New Survey - CR and Sleep

    All, It has long been known that CR can influence circadian rhythms in animals (e.g. [1]), and there is anecdotal evidence that CR impacts sleep in people too. I've created a new short survey on "CR and Sleep" to investigate the relationship between CR and sleep as part of the CR Society "citizen science" efforts. Please take a few minutes to fill out the survey: https://www.surveymonkey.com/r/SZDBFC3 I'll report back in a week or so with the results. Thanks! --Dean ------------- [1] Brain Research Volume 1057, Issues 1–2, Pages 1-198 (28 September 2005) Influence of long-term food restriction on sleep pattern in male rats Tathiana A.F. Alvarenga, Monica L. Andersen, Ligia A. Papale, Isabela B. Antunes, Sergio Tufik Abstract The present purpose was to determine the effects of different schedules of long-term food restriction (FR) applied to rats from weaning to the 8th week. Rats were distributed into FR and ad libitum groups at weaning and fed at 7 am, at 7 pm, and finally, restricted rats fed ad libitum. The restricted rats started with 6 g/day and the food was increased by 1 g per week until reaching 15 g/day by adulthood. The rats were implanted with electrodes to record electrocorticogram/eletromyogram signals. Their wake–sleep cycles were monitored over 3 consecutive days (72 h of recording). The FR group fed at 7 am showed an increase in awake time, and decrease in slow wave sleep (SWS) and paradoxical sleep (PS) during the three light periods compared with the control recordings whereas in the dark periods, these sleep parameters were the opposite. The restricted group fed in the evening showed no statistical significances at diurnal periods; however, a significant decrease was observed in the dark recordings for awake time, but the SWS and PS were increased in relation to controls. The analysis of the 24-h period demonstrated that both FR groups presented increase in SWS time. After being FR, the rats were fed ad libitum and their sleep was monitored for 3 additional days. During the first dark recording, the decrease in awake time and increase in SWS were still present; however, as ad libitum food continued, these sleep parameters returned to control values, reestablishing the normal sleep pattern. These results suggest that dietary restriction, regardless to the feeding schedule, caused increase in total sleep time, during the active period. doi:10.1016/j.brainres.2005.07.024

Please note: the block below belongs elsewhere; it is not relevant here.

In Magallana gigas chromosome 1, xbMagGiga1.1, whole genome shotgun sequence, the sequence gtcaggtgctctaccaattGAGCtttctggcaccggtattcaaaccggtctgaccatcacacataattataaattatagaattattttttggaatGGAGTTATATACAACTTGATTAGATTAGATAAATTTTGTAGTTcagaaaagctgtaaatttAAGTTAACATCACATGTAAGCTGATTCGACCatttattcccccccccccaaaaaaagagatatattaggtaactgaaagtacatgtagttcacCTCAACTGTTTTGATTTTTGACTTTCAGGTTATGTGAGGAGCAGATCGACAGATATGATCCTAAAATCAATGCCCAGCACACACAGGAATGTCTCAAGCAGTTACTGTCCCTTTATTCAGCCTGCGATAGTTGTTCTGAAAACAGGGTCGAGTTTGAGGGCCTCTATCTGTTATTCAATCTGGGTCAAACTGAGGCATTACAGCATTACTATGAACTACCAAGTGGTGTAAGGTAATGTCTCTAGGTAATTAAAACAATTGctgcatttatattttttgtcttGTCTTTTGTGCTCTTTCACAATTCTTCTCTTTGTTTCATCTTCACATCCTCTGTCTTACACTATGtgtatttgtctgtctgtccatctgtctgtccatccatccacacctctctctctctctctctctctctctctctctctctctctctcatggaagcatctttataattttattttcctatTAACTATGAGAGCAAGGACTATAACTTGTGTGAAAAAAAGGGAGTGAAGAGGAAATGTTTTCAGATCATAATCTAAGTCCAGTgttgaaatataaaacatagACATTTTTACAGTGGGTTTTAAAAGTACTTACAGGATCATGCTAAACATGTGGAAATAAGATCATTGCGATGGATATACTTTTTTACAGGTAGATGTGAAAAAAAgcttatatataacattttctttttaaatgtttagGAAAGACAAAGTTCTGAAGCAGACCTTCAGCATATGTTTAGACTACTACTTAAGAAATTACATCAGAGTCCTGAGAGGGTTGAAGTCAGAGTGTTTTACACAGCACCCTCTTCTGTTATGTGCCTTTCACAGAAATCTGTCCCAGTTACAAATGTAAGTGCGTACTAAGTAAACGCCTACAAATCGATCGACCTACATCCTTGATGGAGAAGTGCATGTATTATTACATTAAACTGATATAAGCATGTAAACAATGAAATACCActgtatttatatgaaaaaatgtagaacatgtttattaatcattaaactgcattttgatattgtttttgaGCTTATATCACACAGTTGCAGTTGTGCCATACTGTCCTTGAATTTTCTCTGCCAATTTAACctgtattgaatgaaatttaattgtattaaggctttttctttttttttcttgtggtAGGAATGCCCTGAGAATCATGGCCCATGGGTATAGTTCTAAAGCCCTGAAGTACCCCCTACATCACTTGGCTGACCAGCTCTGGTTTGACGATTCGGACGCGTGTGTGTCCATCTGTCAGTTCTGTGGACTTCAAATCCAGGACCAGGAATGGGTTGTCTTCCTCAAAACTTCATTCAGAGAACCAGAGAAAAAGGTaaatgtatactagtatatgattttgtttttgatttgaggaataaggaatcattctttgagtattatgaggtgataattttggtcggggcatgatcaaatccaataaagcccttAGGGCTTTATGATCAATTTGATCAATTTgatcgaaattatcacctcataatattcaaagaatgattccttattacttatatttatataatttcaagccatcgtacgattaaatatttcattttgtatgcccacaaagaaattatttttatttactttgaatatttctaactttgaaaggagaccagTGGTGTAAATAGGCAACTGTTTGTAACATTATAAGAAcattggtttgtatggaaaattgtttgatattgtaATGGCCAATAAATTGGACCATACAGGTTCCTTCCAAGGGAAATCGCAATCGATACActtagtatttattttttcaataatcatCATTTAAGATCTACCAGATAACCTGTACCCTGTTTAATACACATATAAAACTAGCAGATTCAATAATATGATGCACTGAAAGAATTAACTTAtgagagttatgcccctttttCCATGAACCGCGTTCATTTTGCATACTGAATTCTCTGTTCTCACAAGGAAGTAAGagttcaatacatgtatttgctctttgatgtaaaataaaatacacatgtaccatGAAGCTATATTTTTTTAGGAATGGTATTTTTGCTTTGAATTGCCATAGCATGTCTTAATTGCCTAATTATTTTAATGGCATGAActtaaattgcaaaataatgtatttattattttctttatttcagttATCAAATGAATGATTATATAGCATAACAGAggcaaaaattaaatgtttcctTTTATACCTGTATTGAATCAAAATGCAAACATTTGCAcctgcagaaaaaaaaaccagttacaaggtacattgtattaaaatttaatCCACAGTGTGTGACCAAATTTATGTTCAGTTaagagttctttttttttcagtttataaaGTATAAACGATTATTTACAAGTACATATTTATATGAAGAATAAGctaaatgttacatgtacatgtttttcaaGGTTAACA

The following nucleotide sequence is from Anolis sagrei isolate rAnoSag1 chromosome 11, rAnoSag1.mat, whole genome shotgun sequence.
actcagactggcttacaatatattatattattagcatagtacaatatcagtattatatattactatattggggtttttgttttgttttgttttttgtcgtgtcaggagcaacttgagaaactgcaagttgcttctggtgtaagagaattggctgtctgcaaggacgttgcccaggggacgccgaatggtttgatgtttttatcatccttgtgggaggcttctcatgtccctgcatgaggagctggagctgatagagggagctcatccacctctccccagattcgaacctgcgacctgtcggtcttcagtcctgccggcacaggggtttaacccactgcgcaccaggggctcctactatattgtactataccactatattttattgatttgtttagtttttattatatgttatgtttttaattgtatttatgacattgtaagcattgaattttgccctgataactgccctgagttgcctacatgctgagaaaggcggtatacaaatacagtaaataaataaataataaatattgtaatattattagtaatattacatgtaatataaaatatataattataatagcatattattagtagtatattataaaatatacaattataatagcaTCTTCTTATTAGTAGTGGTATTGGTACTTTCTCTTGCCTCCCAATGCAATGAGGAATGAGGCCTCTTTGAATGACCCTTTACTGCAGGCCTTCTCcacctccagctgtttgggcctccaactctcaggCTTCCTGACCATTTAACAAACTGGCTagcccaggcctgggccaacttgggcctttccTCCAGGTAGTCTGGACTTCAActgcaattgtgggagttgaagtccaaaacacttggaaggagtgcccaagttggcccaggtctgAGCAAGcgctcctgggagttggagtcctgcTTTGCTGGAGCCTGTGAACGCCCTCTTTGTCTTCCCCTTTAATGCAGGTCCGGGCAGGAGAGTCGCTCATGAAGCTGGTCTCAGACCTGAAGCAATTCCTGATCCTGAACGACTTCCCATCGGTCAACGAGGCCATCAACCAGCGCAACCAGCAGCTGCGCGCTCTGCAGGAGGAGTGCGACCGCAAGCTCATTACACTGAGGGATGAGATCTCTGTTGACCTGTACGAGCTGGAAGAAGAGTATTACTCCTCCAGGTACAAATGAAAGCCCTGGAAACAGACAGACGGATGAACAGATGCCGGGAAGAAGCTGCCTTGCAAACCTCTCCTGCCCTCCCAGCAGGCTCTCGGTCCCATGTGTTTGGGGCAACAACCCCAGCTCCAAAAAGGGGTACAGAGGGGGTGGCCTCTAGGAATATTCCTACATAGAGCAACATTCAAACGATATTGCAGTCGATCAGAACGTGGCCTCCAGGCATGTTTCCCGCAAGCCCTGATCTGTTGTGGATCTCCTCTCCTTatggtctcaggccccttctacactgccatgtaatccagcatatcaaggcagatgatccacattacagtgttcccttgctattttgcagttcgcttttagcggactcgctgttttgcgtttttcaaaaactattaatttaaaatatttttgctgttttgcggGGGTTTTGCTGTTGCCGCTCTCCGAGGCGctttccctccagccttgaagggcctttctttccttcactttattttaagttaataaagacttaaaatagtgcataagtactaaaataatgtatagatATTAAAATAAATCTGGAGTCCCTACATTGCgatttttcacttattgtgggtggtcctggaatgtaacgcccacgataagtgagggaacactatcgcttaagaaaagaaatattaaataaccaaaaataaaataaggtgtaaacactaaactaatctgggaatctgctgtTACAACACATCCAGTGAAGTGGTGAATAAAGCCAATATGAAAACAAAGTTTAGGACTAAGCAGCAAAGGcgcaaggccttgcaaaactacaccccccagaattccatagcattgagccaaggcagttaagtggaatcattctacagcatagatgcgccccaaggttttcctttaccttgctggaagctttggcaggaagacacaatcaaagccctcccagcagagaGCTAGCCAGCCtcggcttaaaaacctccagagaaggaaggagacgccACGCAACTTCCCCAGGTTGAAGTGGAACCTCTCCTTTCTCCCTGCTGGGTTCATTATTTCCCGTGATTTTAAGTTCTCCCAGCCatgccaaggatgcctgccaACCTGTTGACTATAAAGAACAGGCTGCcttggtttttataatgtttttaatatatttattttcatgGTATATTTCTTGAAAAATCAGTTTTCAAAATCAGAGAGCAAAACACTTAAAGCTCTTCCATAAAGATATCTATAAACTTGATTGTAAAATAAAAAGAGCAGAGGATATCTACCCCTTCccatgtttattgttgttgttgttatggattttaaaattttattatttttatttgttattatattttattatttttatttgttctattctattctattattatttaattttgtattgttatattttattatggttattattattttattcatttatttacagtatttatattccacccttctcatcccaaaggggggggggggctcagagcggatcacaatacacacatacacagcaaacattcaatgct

5. Dean Pomerleau

    CR Survey!

    With Brian's blessing, I've created a short, anonymous survey (mostly multiple choice) to help gauge people's practice of CR, what you'd like to see more of on these forums, and any suggestions you have for the CR Society. It would be great if everyone who reads this would spend just a couple minutes to take the survey by clicking this link: https://www.surveymonkey.com/r/JTMLTWL I'll report back in a week or two after tallying the results. Thanks! --Dean